The US Supreme Court today issued its decision in Trump v. Hawaii, holding that the President’s “travel ban”, restricting the entry of foreign nationals from eight mostly-Muslim countries, was a lawful exercise of the President’s authority under the Immigration and Nationality Act (INA). The executive order, referred to as “the Proclamation”, was challenged by the State of Hawaii, three individuals, and the Muslim Association of Hawaii. The District Court granted a nationwide injunction, and the Ninth Circuit granted a stay, but later ruled for the Plaintiffs in finding that the Proclamation “exceeded the President’s authority”. Today’s SCOTUS decision reverses the Ninth Circuit in a predictably split ruling, with Justices Ginsburg, Sotomayor, Kagan, and Breyer dissenting from the Roberts-written majority opinion.
The plaintiffs argued that the Proclamation violates INA because, for 6 of the 8 countries, the policy discriminated based on nationality, and the President did not sufficiently show that allowing these foreign nationals entry would be detrimental to national interest. The Ninth Circuit agreed, and the Trump administration appealed to the Supreme Court.
The Court noted that the plain language of INA “grants the President broad discretion to suspend the entry of aliens into the United States”, and found that the plaintiffs did not present sufficient grounds to “overcome the clear statutory language”:
The text of §1182(f) states:“Whenever the President finds that the entry of any aliens or of any class of aliens into the United States would be detrimental to the interests of the United States, he may by proclamation, and for such period
as he shall deem necessary, suspend the entry of all aliens or any class of aliens as immigrants or nonim-
migrants, or impose on the entry of aliens any restrictions he may deem to be appropriate.”
The Court further found that the President based the proclamation on the results of “a comprehensive evaluation” by the Department of Homeland Security and other agencies and set forth the basis on which the targeted countries were found deficient, thus satisfying the requirement of INA that the restriction be based on a finding of potential detriment to the United States. The plaintiffs argue that the President’s rationale is not persuasive; the Court questions whether he is required to, but finds that, even if he were, he has done so. (The majority opinion compares Trump’s 12-page proclamation with President Clinton’s 1996 Proclamation No. 6958, a one sentence explanation for the suspension of entry for members of the Sudanese government and armed forces.)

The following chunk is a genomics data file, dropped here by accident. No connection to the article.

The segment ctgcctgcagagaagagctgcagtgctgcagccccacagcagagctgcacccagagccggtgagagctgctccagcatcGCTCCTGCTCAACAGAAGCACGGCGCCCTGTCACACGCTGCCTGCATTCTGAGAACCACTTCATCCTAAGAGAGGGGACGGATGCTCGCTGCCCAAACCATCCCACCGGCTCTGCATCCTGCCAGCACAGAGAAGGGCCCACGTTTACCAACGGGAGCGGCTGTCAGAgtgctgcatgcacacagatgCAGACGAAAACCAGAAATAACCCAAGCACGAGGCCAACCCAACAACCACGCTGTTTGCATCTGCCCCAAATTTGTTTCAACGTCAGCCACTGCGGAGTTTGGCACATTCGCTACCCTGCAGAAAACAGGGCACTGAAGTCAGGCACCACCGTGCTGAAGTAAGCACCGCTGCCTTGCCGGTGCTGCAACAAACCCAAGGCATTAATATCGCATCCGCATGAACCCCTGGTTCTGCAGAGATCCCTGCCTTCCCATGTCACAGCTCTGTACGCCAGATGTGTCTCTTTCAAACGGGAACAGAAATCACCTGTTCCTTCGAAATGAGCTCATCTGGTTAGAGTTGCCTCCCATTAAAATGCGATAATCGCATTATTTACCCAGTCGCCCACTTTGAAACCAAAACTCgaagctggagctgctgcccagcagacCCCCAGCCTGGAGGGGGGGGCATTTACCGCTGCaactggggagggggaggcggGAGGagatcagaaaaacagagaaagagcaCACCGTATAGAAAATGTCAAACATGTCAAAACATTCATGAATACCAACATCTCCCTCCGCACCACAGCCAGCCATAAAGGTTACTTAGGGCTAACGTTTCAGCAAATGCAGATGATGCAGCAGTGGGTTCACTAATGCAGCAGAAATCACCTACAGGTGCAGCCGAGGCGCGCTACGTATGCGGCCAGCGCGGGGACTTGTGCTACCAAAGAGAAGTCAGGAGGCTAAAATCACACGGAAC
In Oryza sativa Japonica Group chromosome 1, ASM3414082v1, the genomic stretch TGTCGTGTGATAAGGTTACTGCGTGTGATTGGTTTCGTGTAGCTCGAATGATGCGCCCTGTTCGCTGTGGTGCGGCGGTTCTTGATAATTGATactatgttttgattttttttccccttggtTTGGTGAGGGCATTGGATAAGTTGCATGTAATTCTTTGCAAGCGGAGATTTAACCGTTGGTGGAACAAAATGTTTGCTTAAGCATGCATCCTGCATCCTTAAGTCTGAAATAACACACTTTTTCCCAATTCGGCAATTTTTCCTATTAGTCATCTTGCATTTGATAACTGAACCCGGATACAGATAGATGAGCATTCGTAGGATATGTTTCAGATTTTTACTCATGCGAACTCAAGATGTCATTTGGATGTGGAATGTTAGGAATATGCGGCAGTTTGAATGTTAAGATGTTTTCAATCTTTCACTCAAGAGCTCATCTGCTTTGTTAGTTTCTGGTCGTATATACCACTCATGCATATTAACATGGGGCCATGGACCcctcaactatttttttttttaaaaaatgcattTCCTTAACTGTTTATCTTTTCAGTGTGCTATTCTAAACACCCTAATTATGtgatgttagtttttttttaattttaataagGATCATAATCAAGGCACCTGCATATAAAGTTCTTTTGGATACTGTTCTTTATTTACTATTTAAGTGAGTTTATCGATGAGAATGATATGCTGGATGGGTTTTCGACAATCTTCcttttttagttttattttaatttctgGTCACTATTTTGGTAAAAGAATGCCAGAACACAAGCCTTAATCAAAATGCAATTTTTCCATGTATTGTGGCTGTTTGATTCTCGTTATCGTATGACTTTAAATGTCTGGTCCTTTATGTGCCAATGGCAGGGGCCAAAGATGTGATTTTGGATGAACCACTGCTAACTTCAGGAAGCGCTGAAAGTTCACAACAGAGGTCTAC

The Court goes on to consider and reject additional arguments regarding legislative intent and structure, before discussing whether the Proclamation violates the INA by discriminating based on nationality. In support for their argument, the plaintiffs point to Section 1152(a)(1)(A) of the INA, which reads as follows:
Except as specifically provided in paragraph (2) and in sections 1101(a)(27), 1151(b)(2)(A)(i), and 1153 of this title, no person shall receive any preference or priority or be discriminated against in the issuance of an immigrant visa because of the person’s race, sex, nationality, place of birth, or place of residence.
The Court rejects the argument, noting a distinction between 1182(f) and 1152(a)(1)(A):
The distinction between admissibility—to which §1152(a)(1)(A) does not apply—and visa issuance—to which it does—is apparent from the text of the provision, which specifies only that its protections apply to the “issuance” of “immigrant visa[s],” without mentioning admissibility or entry. Had Congress instead intended in §1152(a)(1)(A) to constrain the President’s power to determine who may enter the country, it could easily have chosen language directed to that end.
As Roberts points out, using 1182(f) to prohibit based on nationality is not new: Reagan used it against Cubans, Carter against Iranians. Also of note to the majority is that the Proclamation applies to North Koreans, a provision that the Hawaii plaintiffs do not challenge, but which would also be illegal under the plaintiffs’ interpretation.
Concluding, the Court discusses what many see as the crux of the issue: whether President Trump’s Proclamation is illegally discriminatory against Muslims, based on the Establishment Clause of the First Amendment, by “singling out Muslims” for unfavorable treatment. Their argument is based on the fact that most of the affected countries have majority Muslim populations- and on the President’s own words. The Court tacitly seems to concede that Trump’s words are not in the spirit of religious liberty for all:
Our Presidents have frequently used that power to espouse the principles of religious freedom and
tolerance on which this Nation was founded. In 1790 George Washington reassured the Hebrew Congregation of Newport, Rhode Island that “happily the Government of the United States . . . gives to bigotry no sanction, to persecution no assistance [and] requires only that they who live under its protection should demean themselves as good citizens.”…
President Eisenhower, at the opening of the Islamic Center of Washington, similarly pledged to a Muslim audience that “America would fight with her whole strength for your right to have here your own church,” declaring that “[t]his concept is indeed a part of America.” And just days after the attacks of September 11, 2001, President George W. Bush returned to the same Islamic Center to implore his fellow Americans—Muslims and non-Muslims alike—to remember during their time of grief that “[t]he face of terror is not the true faith of Islam,” and that America is “a great country because we share the same values of respect and dignity and human worth.”